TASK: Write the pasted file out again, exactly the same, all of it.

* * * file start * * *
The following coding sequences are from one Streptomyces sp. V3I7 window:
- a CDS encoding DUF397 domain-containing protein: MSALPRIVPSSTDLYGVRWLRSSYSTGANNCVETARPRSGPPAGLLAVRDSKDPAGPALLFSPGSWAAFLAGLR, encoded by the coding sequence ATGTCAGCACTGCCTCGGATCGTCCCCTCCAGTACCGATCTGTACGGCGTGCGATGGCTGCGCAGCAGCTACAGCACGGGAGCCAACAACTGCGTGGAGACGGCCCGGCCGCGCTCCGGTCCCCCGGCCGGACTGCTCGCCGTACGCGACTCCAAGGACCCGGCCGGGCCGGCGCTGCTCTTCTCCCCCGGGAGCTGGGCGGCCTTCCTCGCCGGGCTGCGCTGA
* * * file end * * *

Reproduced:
The following coding sequences are from one Streptomyces sp. V3I7 window:
- a CDS encoding DUF397 domain-containing protein: MSALPRIVPSSTDLYGVRWLRSSYSTGANNCVETARPRSGPPAGLLAVRDSKDPAGPALLFSPGSWAAFLAGLR, encoded by the coding sequence ATGTCAGCACTGCCTCGGATCGTCCCCTCCAGTACCGATCTGTACGGCGTGCGATGGCTGCGCAGCAGCTACAGCACGGGAGCCAACAACTGCGTGGAGACGGCCCGGCCGCGCTCCGGTCCCCCGGCCGGACTGCTCGCCGTACGCGACTCCAAGGACCCGGCCGGGCCGGCGCTGCTCTTCTCCCCCGGGAGCTGGGCGGCCTTCCTCGCCGGGCTGCGCTGA